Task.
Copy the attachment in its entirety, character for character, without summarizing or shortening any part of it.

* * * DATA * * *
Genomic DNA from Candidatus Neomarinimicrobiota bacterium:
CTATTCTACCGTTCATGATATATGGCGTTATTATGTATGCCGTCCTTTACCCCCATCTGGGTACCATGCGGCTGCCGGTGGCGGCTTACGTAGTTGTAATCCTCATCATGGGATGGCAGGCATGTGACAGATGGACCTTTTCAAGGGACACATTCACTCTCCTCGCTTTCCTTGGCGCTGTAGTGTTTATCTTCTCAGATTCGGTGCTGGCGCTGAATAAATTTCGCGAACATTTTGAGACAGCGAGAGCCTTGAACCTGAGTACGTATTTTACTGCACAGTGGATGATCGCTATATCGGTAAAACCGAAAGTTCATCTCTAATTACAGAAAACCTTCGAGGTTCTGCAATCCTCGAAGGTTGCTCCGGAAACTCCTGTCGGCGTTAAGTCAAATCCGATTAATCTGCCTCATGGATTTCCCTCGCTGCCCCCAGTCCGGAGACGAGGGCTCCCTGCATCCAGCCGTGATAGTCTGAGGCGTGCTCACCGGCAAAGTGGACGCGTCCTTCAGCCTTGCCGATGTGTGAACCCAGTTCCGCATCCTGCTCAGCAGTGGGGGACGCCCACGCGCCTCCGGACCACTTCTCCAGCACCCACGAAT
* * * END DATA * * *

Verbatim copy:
Genomic DNA from Candidatus Neomarinimicrobiota bacterium:
CTATTCTACCGTTCATGATATATGGCGTTATTATGTATGCCGTCCTTTACCCCCATCTGGGTACCATGCGGCTGCCGGTGGCGGCTTACGTAGTTGTAATCCTCATCATGGGATGGCAGGCATGTGACAGATGGACCTTTTCAAGGGACACATTCACTCTCCTCGCTTTCCTTGGCGCTGTAGTGTTTATCTTCTCAGATTCGGTGCTGGCGCTGAATAAATTTCGCGAACATTTTGAGACAGCGAGAGCCTTGAACCTGAGTACGTATTTTACTGCACAGTGGATGATCGCTATATCGGTAAAACCGAAAGTTCATCTCTAATTACAGAAAACCTTCGAGGTTCTGCAATCCTCGAAGGTTGCTCCGGAAACTCCTGTCGGCGTTAAGTCAAATCCGATTAATCTGCCTCATGGATTTCCCTCGCTGCCCCCAGTCCGGAGACGAGGGCTCCCTGCATCCAGCCGTGATAGTCTGAGGCGTGCTCACCGGCAAAGTGGACGCGTCCTTCAGCCTTGCCGATGTGTGAACCCAGTTCCGCATCCTGCTCAGCAGTGGGGGACGCCCACGCGCCTCCGGACCACTTCTCCAGCACCCACGAAT